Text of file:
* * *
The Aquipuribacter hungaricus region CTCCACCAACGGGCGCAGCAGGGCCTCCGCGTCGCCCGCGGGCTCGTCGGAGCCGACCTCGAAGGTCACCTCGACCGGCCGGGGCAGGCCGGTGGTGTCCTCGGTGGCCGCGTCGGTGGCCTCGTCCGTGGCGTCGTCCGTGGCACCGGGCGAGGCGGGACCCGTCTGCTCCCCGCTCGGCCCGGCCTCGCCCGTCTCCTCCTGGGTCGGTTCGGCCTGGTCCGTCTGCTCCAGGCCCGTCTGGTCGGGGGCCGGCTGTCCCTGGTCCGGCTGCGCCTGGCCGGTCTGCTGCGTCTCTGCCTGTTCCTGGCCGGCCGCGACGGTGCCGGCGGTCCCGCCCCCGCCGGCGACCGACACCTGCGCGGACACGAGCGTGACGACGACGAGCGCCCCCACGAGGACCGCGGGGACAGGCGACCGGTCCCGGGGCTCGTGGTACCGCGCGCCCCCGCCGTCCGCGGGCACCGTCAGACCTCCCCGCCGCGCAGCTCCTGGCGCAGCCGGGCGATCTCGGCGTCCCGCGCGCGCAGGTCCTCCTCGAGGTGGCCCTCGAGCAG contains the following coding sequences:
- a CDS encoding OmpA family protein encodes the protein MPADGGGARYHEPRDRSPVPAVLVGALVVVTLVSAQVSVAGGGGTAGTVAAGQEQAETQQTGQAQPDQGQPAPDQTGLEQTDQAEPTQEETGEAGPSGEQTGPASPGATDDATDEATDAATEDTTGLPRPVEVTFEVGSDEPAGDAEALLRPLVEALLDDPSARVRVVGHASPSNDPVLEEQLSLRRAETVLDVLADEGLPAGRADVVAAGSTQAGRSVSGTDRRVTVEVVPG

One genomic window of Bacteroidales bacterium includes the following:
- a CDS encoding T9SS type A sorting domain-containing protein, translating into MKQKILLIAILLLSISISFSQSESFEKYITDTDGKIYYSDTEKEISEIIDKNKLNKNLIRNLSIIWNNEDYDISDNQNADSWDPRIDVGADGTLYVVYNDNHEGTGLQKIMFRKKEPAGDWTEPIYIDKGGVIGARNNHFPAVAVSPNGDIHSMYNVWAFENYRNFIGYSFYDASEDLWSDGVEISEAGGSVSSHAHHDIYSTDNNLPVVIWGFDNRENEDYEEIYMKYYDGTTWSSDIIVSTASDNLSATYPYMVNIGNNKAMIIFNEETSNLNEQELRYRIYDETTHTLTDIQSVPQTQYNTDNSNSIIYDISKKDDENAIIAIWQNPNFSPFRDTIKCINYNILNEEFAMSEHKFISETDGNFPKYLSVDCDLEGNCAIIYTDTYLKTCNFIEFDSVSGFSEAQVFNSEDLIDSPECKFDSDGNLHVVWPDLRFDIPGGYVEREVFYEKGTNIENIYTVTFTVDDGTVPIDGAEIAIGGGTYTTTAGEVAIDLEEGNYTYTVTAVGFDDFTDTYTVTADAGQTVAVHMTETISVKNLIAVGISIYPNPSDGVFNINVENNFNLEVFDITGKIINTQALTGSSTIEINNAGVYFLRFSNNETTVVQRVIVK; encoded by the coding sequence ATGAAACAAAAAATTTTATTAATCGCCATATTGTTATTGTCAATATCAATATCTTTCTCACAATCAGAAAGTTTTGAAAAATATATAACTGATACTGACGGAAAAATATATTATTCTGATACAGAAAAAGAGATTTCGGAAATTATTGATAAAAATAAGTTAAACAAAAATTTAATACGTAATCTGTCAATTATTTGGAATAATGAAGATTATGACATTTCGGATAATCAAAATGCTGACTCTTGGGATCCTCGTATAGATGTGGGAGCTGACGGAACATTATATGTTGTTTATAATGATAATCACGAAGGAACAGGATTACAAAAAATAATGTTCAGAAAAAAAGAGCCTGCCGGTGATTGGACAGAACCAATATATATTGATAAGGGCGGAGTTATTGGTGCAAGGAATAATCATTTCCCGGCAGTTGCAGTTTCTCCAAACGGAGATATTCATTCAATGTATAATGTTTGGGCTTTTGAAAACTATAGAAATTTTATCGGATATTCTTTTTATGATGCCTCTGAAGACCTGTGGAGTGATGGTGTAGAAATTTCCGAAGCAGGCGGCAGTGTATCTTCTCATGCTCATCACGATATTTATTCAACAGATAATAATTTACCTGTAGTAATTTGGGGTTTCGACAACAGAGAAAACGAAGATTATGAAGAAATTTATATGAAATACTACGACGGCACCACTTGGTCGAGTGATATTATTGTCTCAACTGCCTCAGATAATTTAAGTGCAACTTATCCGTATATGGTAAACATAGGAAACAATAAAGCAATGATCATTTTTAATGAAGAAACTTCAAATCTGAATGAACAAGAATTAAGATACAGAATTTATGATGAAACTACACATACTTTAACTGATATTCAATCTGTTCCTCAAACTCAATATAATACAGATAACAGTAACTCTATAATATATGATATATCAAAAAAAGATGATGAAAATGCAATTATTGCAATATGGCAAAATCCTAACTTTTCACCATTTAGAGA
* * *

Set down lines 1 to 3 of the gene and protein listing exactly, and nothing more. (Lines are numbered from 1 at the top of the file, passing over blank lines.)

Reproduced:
The Aquipuribacter hungaricus region CTCCACCAACGGGCGCAGCAGGGCCTCCGCGTCGCCCGCGGGCTCGTCGGAGCCGACCTCGAAGGTCACCTCGACCGGCCGGGGCAGGCCGGTGGTGTCCTCGGTGGCCGCGTCGGTGGCCTCGTCCGTGGCGTCGTCCGTGGCACCGGGCGAGGCGGGACCCGTCTGCTCCCCGCTCGGCCCGGCCTCGCCCGTCTCCTCCTGGGTCGGTTCGGCCTGGTCCGTCTGCTCCAGGCCCGTCTGGTCGGGGGCCGGCTGTCCCTGGTCCGGCTGCGCCTGGCCGGTCTGCTGCGTCTCTGCCTGTTCCTGGCCGGCCGCGACGGTGCCGGCGGTCCCGCCCCCGCCGGCGACCGACACCTGCGCGGACACGAGCGTGACGACGACGAGCGCCCCCACGAGGACCGCGGGGACAGGCGACCGGTCCCGGGGCTCGTGGTACCGCGCGCCCCCGCCGTCCGCGGGCACCGTCAGACCTCCCCGCCGCGCAGCTCCTGGCGCAGCCGGGCGATCTCGGCGTCCCGCGCGCGCAGGTCCTCCTCGAGGTGGCCCTCGAGCAG contains the following coding sequences:
- a CDS encoding OmpA family protein encodes the protein MPADGGGARYHEPRDRSPVPAVLVGALVVVTLVSAQVSVAGGGGTAGTVAAGQEQAETQQTGQAQPDQGQPAPDQTGLEQTDQAEPTQEETGEAGPSGEQTGPASPGATDDATDEATDAATEDTTGLPRPVEVTFEVGSDEPAGDAEALLRPLVEALLDDPSARVRVVGHASPSNDPVLEEQLSLRRAETVLDVLADEGLPAGRADVVAAGSTQAGRSVSGTDRRVTVEVVPG

One genomic window of Bacteroidales bacterium includes the following: